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Apple lets devs in South Korea switch payment providers – with a lot of legwork
iPhone seller makes changing to a third party payment platform expensive and difficult. We're shocked. Shocked
A crack in Apple's walled garden appeared yesterday as the iPhone vendor opened up an option for alternative in-app payment processing within apps distributed in South Korea.
The commission levied by Apple for in-app transactions, which can be up to 30 percent, has long irked app developers. Epic Games famously went before US courts to protest Apple's rules and lost.
South Korea's lawmakers, however, took matters into their own hands and targeted Google and Apple with a law requiring both to open their app stores to third party payment options. Google made its update at the beginning of the year, effectively cutting its service fee by four percent.
Looking like it has been dragged kicking and screaming toward compliance, Apple on Thursday issued a developer update that, frankly, reads very much the company intends to make things as arduous as possible for anyone seeking to distribute an app in South Korea and does not use the company's own payment platform.
Developers willing to jump through the company's hoops can use the StoreKit External Purchase Entitlement, which allows apps distributed in the App Store solely in South Korea to use an alternative payment system.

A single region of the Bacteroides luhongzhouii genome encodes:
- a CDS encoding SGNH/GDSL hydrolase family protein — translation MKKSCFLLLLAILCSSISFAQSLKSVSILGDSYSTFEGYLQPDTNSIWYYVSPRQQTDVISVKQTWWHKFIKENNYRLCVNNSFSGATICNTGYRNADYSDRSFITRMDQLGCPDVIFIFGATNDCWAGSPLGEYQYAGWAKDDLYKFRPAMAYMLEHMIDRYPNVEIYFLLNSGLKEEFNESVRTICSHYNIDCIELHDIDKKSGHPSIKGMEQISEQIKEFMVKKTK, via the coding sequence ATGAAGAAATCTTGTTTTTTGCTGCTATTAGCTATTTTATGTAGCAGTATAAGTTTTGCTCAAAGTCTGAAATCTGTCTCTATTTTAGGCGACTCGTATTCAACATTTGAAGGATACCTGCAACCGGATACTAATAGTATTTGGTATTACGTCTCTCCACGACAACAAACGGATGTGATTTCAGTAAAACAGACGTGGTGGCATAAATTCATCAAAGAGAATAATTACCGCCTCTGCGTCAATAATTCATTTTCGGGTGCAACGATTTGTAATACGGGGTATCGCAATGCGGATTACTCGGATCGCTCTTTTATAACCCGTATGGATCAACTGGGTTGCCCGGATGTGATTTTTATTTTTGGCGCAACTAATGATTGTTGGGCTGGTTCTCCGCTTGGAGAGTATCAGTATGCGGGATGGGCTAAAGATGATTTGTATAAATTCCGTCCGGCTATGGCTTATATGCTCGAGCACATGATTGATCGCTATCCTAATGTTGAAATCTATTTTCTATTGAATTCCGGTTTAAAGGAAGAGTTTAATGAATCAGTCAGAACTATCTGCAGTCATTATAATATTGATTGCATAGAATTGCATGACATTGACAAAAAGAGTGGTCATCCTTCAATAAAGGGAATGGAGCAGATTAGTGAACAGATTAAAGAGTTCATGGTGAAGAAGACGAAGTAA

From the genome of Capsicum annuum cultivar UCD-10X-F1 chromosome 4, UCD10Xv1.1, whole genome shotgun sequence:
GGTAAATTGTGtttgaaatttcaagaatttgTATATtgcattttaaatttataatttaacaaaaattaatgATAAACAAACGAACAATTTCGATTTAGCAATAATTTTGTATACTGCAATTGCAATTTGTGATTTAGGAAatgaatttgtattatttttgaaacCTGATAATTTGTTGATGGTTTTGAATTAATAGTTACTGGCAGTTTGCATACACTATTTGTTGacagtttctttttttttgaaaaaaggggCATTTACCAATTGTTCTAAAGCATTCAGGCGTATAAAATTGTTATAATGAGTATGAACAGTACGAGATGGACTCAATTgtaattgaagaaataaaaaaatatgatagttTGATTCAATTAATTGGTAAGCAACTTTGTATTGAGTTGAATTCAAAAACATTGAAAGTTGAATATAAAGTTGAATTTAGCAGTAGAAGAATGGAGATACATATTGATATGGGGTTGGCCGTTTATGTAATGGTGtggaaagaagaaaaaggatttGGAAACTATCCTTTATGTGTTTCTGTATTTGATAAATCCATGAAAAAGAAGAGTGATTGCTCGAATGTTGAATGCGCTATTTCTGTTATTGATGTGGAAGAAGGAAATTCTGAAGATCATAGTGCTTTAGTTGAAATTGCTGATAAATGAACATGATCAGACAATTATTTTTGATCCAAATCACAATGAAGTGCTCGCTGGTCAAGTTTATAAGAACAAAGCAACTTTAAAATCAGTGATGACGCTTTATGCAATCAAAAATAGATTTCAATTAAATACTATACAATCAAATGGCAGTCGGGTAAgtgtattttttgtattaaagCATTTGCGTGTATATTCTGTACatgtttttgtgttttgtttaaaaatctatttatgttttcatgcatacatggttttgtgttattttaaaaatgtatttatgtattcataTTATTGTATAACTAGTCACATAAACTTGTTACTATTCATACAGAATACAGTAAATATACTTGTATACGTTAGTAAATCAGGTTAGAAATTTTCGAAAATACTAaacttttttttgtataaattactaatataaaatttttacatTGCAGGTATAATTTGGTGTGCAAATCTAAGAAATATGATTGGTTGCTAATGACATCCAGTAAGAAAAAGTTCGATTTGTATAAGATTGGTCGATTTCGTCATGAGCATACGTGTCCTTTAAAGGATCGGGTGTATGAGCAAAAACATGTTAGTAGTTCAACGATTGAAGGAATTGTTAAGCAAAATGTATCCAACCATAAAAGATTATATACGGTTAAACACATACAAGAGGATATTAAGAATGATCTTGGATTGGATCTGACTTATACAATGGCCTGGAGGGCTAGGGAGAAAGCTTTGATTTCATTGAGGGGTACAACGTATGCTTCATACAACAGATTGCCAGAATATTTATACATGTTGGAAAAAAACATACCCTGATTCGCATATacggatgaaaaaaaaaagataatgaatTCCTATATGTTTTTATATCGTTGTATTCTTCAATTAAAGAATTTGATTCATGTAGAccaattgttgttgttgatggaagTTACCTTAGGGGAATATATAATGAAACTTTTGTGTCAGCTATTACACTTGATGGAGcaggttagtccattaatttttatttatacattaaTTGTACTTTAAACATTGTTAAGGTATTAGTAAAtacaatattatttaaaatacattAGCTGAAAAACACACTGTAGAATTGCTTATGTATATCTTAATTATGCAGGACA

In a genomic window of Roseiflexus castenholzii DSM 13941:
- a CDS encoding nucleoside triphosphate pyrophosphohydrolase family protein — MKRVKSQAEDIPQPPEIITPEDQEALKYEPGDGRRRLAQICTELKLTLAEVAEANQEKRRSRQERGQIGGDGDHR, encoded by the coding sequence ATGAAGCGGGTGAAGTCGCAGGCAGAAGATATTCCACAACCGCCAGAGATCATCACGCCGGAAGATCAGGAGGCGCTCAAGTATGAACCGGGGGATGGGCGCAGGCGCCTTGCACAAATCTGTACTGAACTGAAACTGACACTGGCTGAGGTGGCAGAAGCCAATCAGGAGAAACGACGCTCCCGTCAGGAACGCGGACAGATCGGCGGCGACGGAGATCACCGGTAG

Er, no. As one would expect, App Store features like Ask to Buy and Family Sharing are not present, and issue resolution around payment is dumped squarely in the developer's lap. The app must also be a new binary distributed solely on the South Korea storefront.
Still, at least you get to keep all the cash, right?
Er, no again. Digging deeper into what the StoreKit External Purchaser Entitlement means for apps in South Korea, one quickly comes across this line: "Apps that are granted an entitlement to use a third-party in-app payment provider will pay Apple a commission on transactions. Apple will charge a 26% commission on the price paid by the user, gross of any value-added taxes."
Developers using the entitlement must provide Apple a report of sales and make payment accordingly. Audits can also be performed to check everything is above board. Oh, and "if Apple develops technical solutions to facilitate reporting, developers will be required to adopt such technologies."
It is unsurprising that Apple should decide to make using payment systems other than its own as unattractive as possible, with the 26 percent commission rubbing salt into the wound. The Register contacted the Korean Communications Commission to see what it made of Apple's rules and will update should a response be forthcoming.
In the meantime, Apple and its app store competitors are coming under increasing scrutiny around the world, with regulators in the EU and US taking a keen interest in their activities. After the Dutch dating experience, the South Korea update indicates that there is still a way to go. ®